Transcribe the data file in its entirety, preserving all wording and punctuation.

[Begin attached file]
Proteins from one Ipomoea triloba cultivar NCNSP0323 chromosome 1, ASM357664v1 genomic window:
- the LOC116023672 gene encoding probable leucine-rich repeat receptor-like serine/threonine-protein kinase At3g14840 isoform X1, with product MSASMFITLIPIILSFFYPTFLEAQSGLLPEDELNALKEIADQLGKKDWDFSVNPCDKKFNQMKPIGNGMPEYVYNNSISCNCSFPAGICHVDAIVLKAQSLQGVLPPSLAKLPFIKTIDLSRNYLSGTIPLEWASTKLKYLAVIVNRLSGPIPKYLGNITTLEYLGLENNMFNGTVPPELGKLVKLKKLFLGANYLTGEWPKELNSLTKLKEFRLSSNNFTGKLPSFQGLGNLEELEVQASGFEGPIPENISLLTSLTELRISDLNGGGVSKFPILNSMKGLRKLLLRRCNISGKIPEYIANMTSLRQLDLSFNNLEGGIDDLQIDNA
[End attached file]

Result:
Proteins from one Ipomoea triloba cultivar NCNSP0323 chromosome 1, ASM357664v1 genomic window:
- the LOC116023672 gene encoding probable leucine-rich repeat receptor-like serine/threonine-protein kinase At3g14840 isoform X1, with product MSASMFITLIPIILSFFYPTFLEAQSGLLPEDELNALKEIADQLGKKDWDFSVNPCDKKFNQMKPIGNGMPEYVYNNSISCNCSFPAGICHVDAIVLKAQSLQGVLPPSLAKLPFIKTIDLSRNYLSGTIPLEWASTKLKYLAVIVNRLSGPIPKYLGNITTLEYLGLENNMFNGTVPPELGKLVKLKKLFLGANYLTGEWPKELNSLTKLKEFRLSSNNFTGKLPSFQGLGNLEELEVQASGFEGPIPENISLLTSLTELRISDLNGGGVSKFPILNSMKGLRKLLLRRCNISGKIPEYIANMTSLRQLDLSFNNLEGGIDDLQIDNA